AMGA CHRO Council: Shifting HR Policies During the COVID-19 Pandemic
March 25, 2020
This summary is based on a presentation to AMGA’s Chief Human Resources Office/HR Director listserv as of March 25, 2020. For more information about the CHRO Council, please click here.
Presenters: Mary DeFreitas, B.B.A., M.P.S., Chief Human Resources Officer; and Gaynor Rosenstein, M.S., CMPE, Chief Clinical Operations Officer, Crystal Run Healthcare, Middletown, NY
Mary DeFreitas: Crystal Run Healthcare is a multispecialty physician practice. We also have a management services organization, ambulatory surgery center, and health plan, which are all separate entities. We are a physician organization run for profit. Montefiore Medical Center has a majority share. We have 2,600 employees—450 of whom are providers (including APPs), and we are nonunion. We have 50 specialties. We have 750, 000 square feet of office space and geography-wise, we have offices 30 miles from New York City. Middletown, New York, is our hub. Our largest office is 128,000 square feet. We have 350,000 distinct patients, and we have 2 million patient visits a year (6,000 patients a day). Our call center last week had over 63,000 calls, and 54,000 of them were for the COVID call queue. We have had a decrease of 25% in staff.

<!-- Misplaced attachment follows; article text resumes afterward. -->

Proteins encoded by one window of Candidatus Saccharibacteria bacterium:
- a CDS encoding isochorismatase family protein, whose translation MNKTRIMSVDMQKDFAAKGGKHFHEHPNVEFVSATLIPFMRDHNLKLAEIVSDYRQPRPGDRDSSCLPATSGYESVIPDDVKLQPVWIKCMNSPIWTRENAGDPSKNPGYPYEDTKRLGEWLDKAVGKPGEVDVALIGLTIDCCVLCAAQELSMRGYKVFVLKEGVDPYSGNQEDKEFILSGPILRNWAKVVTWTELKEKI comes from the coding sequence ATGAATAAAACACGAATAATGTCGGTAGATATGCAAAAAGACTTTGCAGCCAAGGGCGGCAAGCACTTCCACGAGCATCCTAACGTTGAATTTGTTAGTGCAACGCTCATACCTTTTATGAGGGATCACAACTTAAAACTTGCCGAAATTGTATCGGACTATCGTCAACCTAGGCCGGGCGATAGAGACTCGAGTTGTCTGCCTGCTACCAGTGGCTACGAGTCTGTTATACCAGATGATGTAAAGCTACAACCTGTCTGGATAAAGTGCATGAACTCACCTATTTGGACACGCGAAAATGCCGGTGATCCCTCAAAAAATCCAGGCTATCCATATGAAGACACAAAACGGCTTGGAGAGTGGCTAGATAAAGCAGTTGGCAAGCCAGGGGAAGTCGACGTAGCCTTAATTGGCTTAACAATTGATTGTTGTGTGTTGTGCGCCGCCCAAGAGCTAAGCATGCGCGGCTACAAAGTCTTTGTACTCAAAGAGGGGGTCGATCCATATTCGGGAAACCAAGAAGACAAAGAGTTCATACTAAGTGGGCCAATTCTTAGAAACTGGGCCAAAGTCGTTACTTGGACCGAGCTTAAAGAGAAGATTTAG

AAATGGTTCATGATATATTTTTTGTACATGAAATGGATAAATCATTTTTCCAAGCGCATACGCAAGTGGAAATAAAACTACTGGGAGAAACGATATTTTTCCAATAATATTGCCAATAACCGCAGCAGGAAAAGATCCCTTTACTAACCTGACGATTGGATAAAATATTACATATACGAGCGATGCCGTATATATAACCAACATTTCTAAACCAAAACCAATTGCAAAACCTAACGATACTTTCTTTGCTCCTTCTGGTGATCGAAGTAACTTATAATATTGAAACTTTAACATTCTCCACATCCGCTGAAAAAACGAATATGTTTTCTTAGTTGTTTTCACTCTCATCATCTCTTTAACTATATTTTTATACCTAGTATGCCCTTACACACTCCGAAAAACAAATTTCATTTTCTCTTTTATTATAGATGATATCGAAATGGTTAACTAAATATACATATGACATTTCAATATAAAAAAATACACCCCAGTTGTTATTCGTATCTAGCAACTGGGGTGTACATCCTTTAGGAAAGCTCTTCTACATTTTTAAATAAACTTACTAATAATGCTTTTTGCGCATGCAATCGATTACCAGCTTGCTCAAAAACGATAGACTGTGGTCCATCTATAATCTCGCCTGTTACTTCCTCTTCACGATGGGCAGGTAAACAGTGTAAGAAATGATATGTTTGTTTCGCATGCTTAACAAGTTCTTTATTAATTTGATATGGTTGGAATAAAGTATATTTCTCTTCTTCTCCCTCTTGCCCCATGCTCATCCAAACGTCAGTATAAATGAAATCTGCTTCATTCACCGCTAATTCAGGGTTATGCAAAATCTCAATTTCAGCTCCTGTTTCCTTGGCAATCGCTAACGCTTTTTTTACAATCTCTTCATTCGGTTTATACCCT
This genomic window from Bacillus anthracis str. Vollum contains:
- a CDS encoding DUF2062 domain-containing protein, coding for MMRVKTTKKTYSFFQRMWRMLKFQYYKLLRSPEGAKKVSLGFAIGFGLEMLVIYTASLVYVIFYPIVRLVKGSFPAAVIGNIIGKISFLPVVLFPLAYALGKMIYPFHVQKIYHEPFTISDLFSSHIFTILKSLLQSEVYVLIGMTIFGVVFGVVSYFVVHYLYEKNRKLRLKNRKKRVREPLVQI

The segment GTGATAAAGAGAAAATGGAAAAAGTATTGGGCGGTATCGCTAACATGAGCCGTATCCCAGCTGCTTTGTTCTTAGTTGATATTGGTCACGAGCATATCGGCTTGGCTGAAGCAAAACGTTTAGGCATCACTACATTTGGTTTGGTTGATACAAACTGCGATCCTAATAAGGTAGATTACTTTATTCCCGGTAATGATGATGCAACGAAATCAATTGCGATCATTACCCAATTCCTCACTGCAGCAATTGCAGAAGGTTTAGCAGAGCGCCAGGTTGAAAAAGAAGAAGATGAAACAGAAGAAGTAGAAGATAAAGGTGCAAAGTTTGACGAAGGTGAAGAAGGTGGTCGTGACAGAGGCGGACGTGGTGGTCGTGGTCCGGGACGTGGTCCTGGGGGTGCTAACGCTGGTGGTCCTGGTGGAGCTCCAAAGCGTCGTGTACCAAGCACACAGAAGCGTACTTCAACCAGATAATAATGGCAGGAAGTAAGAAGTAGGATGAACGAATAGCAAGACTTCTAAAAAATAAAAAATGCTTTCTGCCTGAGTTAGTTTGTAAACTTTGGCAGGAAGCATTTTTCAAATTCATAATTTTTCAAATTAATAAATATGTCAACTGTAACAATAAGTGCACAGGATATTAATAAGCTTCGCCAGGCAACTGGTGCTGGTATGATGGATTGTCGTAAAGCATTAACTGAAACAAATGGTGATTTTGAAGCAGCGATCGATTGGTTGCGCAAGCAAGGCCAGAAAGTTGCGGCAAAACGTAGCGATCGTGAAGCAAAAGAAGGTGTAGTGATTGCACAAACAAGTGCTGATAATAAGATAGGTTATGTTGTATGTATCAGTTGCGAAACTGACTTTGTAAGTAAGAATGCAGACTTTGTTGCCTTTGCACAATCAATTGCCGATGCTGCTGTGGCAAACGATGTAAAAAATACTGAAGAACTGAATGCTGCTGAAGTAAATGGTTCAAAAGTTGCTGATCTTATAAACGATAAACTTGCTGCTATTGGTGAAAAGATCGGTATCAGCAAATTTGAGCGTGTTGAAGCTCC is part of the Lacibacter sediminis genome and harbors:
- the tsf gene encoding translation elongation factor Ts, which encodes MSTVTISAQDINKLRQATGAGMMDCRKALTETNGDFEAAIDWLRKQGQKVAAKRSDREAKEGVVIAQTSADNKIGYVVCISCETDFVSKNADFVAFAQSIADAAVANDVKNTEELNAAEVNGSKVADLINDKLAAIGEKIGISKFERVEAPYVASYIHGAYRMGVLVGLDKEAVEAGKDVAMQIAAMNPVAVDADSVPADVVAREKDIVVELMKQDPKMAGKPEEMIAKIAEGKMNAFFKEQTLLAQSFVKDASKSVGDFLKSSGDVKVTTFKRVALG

About five-to-six weeks ago, our CMO, who has a military background (rally these troops quickly in your organizations), raised the issue of COVID at an executive meeting and laid down the law to be prepared for it coming our way.